She received another two-year prison term in 1942 for her involvement in the Quit India Movement. After being freed in 1944, she volunteered to take part in the Delhi Chalo strike, which compelled the British government to imprison the satyagrahis once more.
AV Kuttimalu Amma was a prominent freedom fighter in Kerala. She has been a member of the All India Congress Committee and the Congress Working Committee. She was also a member of various organizations and served as a director of the Mathrubhumi orphanage for many years. She was a member of the National Women’s Society and was a member of the All India Congress Committee.
Kuttimalu was also a social worker. She cared for orphans and the needy, and she also established a Juvenile Home for the rehabilitation of juvenile delinquents. She never left public life and remained to serve the country after independence until her death in 1985. In appreciation of her groundbreaking work, she received the Mallur Govindapillai-Veluthambi Dalava Award at the national and state levels, and she was affectionately known as “Amma” by many.
The name of this woman evokes images of independence, feminism, and political activism, and it is fitting that we dedicate this article to this icon. Annie Mascarene was an Indian freedom activist, politician, and lawyer from Kerala, who was the first woman to serve as the Member of Parliament. Born in Trivandrum to a Latin-Catholic family, Annie Mascarene studied economics and history, earning a double M.A. before moving to Sri Lanka. Later, she returned to India and earned a law degree from Travandrm Maharaja’s College for Arts and Law.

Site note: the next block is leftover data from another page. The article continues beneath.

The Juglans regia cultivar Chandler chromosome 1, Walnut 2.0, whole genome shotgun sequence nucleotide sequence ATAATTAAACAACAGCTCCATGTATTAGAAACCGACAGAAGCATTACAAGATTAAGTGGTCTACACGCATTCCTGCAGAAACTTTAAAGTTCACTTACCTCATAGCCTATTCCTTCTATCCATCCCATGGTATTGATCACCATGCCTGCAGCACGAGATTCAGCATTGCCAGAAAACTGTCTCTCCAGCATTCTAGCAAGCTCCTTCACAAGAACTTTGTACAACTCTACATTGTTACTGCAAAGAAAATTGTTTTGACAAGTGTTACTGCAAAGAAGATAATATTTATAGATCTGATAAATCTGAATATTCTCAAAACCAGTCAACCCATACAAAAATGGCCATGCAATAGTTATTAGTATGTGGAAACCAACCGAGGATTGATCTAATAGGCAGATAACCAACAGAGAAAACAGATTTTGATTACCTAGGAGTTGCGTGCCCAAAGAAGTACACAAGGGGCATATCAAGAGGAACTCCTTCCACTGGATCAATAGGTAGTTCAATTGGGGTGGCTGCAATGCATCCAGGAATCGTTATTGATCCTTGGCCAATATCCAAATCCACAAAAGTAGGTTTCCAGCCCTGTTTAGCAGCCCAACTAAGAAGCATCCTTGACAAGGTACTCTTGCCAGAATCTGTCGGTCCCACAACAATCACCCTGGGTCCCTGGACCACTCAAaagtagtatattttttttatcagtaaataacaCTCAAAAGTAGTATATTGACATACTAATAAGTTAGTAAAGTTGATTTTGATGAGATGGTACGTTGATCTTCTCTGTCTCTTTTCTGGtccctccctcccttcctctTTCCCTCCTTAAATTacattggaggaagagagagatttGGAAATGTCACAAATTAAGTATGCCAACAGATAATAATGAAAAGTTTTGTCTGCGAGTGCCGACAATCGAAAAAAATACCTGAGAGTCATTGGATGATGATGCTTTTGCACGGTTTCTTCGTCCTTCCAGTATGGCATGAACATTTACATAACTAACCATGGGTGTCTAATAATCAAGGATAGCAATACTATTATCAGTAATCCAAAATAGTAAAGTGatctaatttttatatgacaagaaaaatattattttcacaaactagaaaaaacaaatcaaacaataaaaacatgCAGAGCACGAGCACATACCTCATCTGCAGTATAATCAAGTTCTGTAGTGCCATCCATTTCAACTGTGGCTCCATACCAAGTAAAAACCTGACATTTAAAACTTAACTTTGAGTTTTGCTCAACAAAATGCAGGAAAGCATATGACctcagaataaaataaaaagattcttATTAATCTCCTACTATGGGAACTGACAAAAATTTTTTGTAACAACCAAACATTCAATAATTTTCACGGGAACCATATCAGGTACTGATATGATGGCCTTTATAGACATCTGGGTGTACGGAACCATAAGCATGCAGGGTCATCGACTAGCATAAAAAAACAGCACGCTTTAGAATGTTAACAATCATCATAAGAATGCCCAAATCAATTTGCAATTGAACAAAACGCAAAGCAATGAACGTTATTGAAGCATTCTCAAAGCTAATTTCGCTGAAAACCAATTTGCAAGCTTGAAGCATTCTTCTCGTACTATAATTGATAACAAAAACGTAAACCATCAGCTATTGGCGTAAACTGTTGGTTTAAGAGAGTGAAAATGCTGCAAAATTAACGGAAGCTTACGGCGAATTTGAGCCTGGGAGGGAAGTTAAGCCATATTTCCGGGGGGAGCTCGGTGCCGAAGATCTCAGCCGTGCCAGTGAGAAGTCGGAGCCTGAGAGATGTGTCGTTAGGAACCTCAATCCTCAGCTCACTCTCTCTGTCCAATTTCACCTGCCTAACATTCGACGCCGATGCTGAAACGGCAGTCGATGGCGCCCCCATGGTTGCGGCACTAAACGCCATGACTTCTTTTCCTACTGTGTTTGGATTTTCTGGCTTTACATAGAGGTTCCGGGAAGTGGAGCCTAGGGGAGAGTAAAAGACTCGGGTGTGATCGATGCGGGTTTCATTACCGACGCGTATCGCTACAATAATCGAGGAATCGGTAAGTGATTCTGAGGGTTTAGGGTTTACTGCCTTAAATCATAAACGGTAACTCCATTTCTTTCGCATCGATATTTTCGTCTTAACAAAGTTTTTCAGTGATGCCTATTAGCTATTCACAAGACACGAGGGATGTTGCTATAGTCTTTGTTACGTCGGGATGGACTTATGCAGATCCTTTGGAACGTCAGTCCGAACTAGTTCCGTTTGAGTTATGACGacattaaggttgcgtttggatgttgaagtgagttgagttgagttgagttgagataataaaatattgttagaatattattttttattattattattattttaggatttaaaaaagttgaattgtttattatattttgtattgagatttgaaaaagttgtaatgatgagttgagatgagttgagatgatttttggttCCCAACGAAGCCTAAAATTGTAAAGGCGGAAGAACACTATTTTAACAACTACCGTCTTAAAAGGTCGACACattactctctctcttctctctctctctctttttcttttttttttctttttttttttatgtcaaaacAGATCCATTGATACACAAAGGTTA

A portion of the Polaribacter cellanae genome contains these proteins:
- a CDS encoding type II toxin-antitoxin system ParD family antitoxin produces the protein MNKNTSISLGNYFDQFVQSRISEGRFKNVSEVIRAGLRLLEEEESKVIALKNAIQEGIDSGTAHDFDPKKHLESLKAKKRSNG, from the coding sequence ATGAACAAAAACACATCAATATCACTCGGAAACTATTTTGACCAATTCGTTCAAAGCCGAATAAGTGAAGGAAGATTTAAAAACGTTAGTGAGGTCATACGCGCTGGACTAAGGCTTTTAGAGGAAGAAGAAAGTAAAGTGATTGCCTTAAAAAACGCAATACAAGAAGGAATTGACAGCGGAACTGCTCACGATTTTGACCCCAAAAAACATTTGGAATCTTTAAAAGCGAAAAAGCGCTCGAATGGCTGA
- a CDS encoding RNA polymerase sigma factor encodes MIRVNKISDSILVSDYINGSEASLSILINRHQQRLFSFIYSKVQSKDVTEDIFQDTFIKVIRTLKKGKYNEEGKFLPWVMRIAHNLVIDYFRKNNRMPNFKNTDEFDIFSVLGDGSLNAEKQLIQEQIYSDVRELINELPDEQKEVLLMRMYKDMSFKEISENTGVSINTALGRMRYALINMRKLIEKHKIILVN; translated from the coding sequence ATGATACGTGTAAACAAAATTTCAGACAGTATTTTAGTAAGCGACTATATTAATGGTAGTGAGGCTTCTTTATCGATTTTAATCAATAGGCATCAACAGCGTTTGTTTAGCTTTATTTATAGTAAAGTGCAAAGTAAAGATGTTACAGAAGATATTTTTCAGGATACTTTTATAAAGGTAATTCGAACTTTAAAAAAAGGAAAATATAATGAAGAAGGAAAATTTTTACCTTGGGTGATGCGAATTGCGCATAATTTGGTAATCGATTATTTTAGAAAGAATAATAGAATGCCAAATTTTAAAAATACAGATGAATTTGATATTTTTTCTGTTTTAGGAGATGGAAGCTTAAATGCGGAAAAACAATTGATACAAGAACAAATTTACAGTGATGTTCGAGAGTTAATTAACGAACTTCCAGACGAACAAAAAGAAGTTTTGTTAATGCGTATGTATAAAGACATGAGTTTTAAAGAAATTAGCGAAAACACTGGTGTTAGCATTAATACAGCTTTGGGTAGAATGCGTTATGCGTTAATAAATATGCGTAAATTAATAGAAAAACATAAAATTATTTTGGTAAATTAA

Mascarene, along with Akkamma Cherian and Pattom Thanu Pillai, was a pioneer in the efforts for independence and merger of the Princely States into the Indian country. When the Travancore State Congress was constituted in February 1938, she was one of the first women to join. Mascarene was one of 15 women elected to the Indian Constituent Assembly in 1946, which was entrusted with creating the country’s constitution. She was a member of the Assembly’s special committee that investigated the Hindu Code Bill.
When the British Parliament enacted the Indian Independence Act 1947, the Constitutional Assembly became the Dominion of India’s parliament on August 15, 1947. She was re-elected to the Travancore-Cochin Legislative Assembly in 1948 and stayed there till 1952. When she was appointed as Minister in Charge of Health and Power in the Parur T K Narayana Pillai Ministry in 1949, she became the state’s first woman minister after independence.